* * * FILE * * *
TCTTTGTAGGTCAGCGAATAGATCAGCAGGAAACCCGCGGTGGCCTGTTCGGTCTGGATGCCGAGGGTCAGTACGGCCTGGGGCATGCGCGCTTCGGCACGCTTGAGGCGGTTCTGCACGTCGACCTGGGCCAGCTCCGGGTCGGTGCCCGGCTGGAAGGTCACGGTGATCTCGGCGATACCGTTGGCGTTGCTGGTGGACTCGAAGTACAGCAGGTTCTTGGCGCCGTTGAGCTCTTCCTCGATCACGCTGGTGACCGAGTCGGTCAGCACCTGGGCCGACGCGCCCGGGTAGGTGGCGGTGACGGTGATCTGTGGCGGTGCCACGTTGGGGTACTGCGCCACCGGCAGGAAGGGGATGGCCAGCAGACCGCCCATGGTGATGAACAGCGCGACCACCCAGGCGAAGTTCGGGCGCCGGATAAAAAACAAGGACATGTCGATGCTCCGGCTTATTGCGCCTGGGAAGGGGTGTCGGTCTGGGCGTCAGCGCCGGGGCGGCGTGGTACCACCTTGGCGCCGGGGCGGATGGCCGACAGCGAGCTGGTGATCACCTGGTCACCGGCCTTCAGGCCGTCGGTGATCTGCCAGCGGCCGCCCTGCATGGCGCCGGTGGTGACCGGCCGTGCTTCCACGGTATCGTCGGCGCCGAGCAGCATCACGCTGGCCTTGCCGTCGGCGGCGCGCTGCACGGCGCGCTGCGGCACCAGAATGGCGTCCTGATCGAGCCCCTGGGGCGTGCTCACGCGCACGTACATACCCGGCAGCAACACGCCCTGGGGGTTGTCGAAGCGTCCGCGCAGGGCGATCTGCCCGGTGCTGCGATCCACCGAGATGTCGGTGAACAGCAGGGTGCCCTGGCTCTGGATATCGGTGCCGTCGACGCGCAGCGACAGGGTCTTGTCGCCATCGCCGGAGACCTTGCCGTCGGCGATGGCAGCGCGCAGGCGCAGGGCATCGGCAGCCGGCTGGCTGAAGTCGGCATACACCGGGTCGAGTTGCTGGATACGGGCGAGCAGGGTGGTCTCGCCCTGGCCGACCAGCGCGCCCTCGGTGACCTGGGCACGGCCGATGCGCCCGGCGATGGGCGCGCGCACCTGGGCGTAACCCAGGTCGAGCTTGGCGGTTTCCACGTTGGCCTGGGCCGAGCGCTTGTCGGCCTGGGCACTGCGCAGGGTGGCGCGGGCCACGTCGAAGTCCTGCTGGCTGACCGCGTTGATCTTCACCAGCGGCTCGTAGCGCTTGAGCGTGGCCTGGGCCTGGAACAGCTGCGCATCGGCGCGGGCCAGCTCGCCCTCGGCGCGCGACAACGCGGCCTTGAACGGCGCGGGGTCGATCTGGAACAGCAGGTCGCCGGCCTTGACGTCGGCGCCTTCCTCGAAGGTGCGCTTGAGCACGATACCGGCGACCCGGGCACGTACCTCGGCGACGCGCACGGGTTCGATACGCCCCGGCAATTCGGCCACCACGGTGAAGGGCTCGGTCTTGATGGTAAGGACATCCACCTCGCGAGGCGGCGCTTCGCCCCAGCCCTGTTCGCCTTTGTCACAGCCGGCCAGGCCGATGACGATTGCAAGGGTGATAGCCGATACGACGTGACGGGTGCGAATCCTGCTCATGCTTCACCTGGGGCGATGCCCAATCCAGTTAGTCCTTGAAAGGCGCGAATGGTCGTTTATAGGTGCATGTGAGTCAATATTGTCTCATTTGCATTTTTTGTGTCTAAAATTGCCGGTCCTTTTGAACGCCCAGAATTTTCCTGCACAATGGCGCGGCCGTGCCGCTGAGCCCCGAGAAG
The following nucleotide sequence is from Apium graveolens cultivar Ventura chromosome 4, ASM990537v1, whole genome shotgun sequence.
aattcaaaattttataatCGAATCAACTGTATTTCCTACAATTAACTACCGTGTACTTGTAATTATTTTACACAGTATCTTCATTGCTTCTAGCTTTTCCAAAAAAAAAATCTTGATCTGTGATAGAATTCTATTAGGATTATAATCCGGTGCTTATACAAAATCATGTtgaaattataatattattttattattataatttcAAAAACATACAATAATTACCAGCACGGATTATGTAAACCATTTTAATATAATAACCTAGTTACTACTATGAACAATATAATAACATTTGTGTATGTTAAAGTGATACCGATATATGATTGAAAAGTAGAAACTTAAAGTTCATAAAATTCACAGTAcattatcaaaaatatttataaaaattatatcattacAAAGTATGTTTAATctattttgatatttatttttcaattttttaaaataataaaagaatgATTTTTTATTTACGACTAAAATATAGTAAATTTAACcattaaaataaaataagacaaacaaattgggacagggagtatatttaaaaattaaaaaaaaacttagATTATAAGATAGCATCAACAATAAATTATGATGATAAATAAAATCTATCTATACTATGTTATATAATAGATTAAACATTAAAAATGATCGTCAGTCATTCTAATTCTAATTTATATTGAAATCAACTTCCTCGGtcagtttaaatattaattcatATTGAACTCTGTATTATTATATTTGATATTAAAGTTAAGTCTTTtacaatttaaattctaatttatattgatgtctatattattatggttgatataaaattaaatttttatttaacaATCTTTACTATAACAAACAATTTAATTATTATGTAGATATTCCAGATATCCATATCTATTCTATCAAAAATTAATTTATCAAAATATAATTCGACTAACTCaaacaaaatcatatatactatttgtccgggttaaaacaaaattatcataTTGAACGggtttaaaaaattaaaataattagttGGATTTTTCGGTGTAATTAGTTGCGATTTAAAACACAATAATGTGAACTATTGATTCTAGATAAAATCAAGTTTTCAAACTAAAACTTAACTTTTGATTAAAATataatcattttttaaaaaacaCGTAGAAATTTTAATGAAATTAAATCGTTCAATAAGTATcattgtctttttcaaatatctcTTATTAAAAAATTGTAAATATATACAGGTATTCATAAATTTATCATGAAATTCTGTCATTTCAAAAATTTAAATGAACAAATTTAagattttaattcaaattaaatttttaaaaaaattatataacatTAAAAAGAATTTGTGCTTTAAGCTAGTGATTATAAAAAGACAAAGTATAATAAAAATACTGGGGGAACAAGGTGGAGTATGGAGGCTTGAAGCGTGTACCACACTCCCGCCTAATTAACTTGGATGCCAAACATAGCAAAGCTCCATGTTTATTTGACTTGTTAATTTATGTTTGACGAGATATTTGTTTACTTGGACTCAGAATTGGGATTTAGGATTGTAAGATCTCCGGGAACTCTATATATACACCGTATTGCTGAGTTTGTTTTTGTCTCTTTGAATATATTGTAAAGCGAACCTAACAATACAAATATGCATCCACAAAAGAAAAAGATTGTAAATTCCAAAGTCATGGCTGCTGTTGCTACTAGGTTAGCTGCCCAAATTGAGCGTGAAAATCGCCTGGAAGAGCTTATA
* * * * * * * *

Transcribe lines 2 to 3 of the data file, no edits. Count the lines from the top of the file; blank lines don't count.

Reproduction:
The following nucleotide sequence is from Apium graveolens cultivar Ventura chromosome 4, ASM990537v1, whole genome shotgun sequence.
aattcaaaattttataatCGAATCAACTGTATTTCCTACAATTAACTACCGTGTACTTGTAATTATTTTACACAGTATCTTCATTGCTTCTAGCTTTTCCAAAAAAAAAATCTTGATCTGTGATAGAATTCTATTAGGATTATAATCCGGTGCTTATACAAAATCATGTtgaaattataatattattttattattataatttcAAAAACATACAATAATTACCAGCACGGATTATGTAAACCATTTTAATATAATAACCTAGTTACTACTATGAACAATATAATAACATTTGTGTATGTTAAAGTGATACCGATATATGATTGAAAAGTAGAAACTTAAAGTTCATAAAATTCACAGTAcattatcaaaaatatttataaaaattatatcattacAAAGTATGTTTAATctattttgatatttatttttcaattttttaaaataataaaagaatgATTTTTTATTTACGACTAAAATATAGTAAATTTAACcattaaaataaaataagacaaacaaattgggacagggagtatatttaaaaattaaaaaaaaacttagATTATAAGATAGCATCAACAATAAATTATGATGATAAATAAAATCTATCTATACTATGTTATATAATAGATTAAACATTAAAAATGATCGTCAGTCATTCTAATTCTAATTTATATTGAAATCAACTTCCTCGGtcagtttaaatattaattcatATTGAACTCTGTATTATTATATTTGATATTAAAGTTAAGTCTTTtacaatttaaattctaatttatattgatgtctatattattatggttgatataaaattaaatttttatttaacaATCTTTACTATAACAAACAATTTAATTATTATGTAGATATTCCAGATATCCATATCTATTCTATCAAAAATTAATTTATCAAAATATAATTCGACTAACTCaaacaaaatcatatatactatttgtccgggttaaaacaaaattatcataTTGAACGggtttaaaaaattaaaataattagttGGATTTTTCGGTGTAATTAGTTGCGATTTAAAACACAATAATGTGAACTATTGATTCTAGATAAAATCAAGTTTTCAAACTAAAACTTAACTTTTGATTAAAATataatcattttttaaaaaacaCGTAGAAATTTTAATGAAATTAAATCGTTCAATAAGTATcattgtctttttcaaatatctcTTATTAAAAAATTGTAAATATATACAGGTATTCATAAATTTATCATGAAATTCTGTCATTTCAAAAATTTAAATGAACAAATTTAagattttaattcaaattaaatttttaaaaaaattatataacatTAAAAAGAATTTGTGCTTTAAGCTAGTGATTATAAAAAGACAAAGTATAATAAAAATACTGGGGGAACAAGGTGGAGTATGGAGGCTTGAAGCGTGTACCACACTCCCGCCTAATTAACTTGGATGCCAAACATAGCAAAGCTCCATGTTTATTTGACTTGTTAATTTATGTTTGACGAGATATTTGTTTACTTGGACTCAGAATTGGGATTTAGGATTGTAAGATCTCCGGGAACTCTATATATACACCGTATTGCTGAGTTTGTTTTTGTCTCTTTGAATATATTGTAAAGCGAACCTAACAATACAAATATGCATCCACAAAAGAAAAAGATTGTAAATTCCAAAGTCATGGCTGCTGTTGCTACTAGGTTAGCTGCCCAAATTGAGCGTGAAAATCGCCTGGAAGAGCTTATA